In a nutshell: The User-Agent is a string of text in the HTTP header designed to identify what browser, device, and operating system the netizen is using to visit a website. Someone discovered that by turning this mechanism back to 2017, it's possible to force YouTube to work on adblock-powered systems again.

YouTube recently started a new "experiment" to annoy users with adblock extensions on their browsers, trying to force a substantial number of them to either allow advertising on the site or pay for the YouTube Premium subscription. The experiment turned out to be an incredibly engaging incentive for finding even more ways to disable YouTube's new anti-adblocker campaign.

We can confirm that the latest version of Mozilla Firefox along with the uBlock Origin extension work pretty well at hiding advertising on YouTube. According to a software engineer and "malware enthusiast" known as "Enderman" on Twitter/X, the same result can be achieved by changing the browser's user-agent to "Windows Phone," which is rather surprising, considering that the Windows Phone platform has been dead for at least six years.

Microsoft officially pulled the plug on the company's ill-fated mobile operating system in 2017, just three years after its original debut on the market. The inability to watch YouTube videos was always one of the biggest issues with the platform, as Google actively tried (and succeeded) to sabotage whatever "official" YouTube support Microsoft attempted to implement in the OS.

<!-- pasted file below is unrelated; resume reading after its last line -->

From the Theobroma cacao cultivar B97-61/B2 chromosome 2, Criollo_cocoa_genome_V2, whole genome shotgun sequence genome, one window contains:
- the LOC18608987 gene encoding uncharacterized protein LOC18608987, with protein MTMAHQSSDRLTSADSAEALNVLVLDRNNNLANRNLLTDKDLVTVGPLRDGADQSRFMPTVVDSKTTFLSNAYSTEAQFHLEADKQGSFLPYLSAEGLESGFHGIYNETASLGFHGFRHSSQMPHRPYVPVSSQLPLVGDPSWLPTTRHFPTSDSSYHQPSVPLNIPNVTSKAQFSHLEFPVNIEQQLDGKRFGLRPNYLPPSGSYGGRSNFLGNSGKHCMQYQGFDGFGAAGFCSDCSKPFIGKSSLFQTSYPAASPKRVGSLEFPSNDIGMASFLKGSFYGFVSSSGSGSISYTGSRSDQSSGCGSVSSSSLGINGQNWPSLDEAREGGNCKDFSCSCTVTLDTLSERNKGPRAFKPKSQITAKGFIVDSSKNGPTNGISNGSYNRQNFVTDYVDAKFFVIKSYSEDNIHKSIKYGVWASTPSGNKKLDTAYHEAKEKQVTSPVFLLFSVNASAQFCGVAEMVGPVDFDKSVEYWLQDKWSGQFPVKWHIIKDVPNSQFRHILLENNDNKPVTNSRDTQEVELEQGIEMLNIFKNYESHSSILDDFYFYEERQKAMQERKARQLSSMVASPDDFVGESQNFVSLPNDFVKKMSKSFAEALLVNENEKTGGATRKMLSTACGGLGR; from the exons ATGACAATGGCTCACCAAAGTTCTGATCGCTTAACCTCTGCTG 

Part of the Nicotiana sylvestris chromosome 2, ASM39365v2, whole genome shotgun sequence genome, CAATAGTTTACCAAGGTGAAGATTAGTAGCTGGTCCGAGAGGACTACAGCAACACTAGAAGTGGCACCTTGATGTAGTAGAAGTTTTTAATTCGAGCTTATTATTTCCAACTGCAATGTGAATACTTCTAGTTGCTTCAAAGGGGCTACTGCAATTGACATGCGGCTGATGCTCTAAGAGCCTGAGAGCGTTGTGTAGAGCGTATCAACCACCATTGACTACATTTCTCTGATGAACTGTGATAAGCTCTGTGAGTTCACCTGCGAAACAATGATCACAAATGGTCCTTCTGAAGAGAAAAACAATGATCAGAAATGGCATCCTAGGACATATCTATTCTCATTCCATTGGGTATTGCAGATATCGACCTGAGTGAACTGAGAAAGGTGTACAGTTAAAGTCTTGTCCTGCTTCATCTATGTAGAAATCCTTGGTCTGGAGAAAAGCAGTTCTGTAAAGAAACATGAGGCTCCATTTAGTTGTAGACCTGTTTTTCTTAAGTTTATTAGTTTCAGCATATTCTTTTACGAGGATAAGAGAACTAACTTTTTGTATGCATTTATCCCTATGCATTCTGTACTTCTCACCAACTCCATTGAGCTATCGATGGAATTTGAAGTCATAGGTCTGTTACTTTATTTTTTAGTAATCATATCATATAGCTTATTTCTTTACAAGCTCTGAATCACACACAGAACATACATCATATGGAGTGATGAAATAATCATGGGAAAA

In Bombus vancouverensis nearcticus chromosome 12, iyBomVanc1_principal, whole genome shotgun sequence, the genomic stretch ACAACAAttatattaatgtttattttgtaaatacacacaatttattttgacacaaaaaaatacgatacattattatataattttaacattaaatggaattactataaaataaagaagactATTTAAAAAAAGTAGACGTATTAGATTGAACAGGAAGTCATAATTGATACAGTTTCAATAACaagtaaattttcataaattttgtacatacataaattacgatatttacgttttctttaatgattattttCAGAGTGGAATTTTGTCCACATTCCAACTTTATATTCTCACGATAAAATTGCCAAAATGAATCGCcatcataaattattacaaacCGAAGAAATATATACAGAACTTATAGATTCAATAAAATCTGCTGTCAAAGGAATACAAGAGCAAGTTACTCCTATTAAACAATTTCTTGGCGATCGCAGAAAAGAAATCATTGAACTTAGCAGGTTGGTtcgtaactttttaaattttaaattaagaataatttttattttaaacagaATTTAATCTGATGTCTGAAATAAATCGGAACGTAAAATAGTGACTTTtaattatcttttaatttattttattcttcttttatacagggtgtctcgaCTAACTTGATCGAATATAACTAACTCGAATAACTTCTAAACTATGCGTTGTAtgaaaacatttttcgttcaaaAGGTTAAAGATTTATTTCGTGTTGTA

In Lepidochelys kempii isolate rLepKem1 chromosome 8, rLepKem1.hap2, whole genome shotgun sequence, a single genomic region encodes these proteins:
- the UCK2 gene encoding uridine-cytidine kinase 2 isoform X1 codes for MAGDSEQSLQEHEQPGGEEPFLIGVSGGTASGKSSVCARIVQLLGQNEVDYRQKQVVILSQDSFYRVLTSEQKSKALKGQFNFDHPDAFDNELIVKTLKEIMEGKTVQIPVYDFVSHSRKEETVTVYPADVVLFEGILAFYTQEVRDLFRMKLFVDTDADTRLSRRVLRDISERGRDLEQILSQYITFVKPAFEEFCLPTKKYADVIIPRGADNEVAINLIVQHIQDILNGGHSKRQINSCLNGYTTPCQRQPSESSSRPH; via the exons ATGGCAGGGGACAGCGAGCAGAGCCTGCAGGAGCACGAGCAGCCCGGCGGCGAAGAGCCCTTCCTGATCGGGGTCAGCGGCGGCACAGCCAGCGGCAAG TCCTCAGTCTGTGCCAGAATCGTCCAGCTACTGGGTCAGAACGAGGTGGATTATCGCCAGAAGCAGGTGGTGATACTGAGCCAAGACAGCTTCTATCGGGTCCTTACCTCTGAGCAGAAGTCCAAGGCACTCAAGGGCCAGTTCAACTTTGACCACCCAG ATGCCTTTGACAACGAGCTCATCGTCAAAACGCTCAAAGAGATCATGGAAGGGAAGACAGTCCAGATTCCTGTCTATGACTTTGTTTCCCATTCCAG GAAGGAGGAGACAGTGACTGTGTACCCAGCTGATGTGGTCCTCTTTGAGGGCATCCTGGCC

Now, Enderman confirmed that the Windows Phone can get its just revenge against Google and YouTube's unwillingness to support the mobile platform. By employing a user-agent spoofer to change the browser's identity to Windows Phone, ads are blocked again. The company states the ad-blockers violate YouTube's Terms of Service, the software engineer remarked, but user-agent spoofers definitely don't.

Agent spoofers are widely available on major web browsers, and Google is even providing its own official extension for Chrome. The extension is seemingly targeted at users sick of "some archaic site blocking" while visiting problematic websites, but it should work pretty well as a Windows Phone-powered anti-ad-blocker blocker as well.

While the user-agent spoofing trick seems to work for now, the future of advertising-free binge-watching on YouTube is always uncertain. Google could update its adblock-detecting techniques to counter Windows Phone's sudden increase in popularity, or it could even decide to conclude its experiment without further pushing resourceful users to try new, creative ways to fight the renewed anti-adblocker effort.